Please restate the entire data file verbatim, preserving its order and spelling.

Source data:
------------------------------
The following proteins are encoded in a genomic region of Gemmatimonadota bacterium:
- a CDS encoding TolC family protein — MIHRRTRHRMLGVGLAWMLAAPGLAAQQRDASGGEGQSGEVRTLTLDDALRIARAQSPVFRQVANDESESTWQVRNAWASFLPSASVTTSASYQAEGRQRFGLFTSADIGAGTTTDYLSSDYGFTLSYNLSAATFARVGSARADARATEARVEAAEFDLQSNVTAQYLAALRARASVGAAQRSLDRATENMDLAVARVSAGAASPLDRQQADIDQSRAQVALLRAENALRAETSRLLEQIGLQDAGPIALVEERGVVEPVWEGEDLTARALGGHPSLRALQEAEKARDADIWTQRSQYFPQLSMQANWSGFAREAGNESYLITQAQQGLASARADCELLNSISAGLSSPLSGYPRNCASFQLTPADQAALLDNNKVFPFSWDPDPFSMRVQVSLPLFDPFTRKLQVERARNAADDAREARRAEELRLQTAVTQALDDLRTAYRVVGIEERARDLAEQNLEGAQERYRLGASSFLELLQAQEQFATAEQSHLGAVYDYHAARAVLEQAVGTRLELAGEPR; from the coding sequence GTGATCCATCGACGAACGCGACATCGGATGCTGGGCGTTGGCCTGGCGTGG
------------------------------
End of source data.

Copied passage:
The following proteins are encoded in a genomic region of Gemmatimonadota bacterium:
- a CDS encoding TolC family protein — MIHRRTRHRMLGVGLAWMLAAPGLAAQQRDASGGEGQSGEVRTLTLDDALRIARAQSPVFRQVANDESESTWQVRNAWASFLPSASVTTSASYQAEGRQRFGLFTSADIGAGTTTDYLSSDYGFTLSYNLSAATFARVGSARADARATEARVEAAEFDLQSNVTAQYLAALRARASVGAAQRSLDRATENMDLAVARVSAGAASPLDRQQADIDQSRAQVALLRAENALRAETSRLLEQIGLQDAGPIALVEERGVVEPVWEGEDLTARALGGHPSLRALQEAEKARDADIWTQRSQYFPQLSMQANWSGFAREAGNESYLITQAQQGLASARADCELLNSISAGLSSPLSGYPRNCASFQLTPADQAALLDNNKVFPFSWDPDPFSMRVQVSLPLFDPFTRKLQVERARNAADDAREARRAEELRLQTAVTQALDDLRTAYRVVGIEERARDLAEQNLEGAQERYRLGASSFLELLQAQEQFATAEQSHLGAVYDYHAARAVLEQAVGTRLELAGEPR; from the coding sequence GTGATCCATCGACGAACGCGACATCGGATGCTGGGCGTTGGCCTGGCGTGG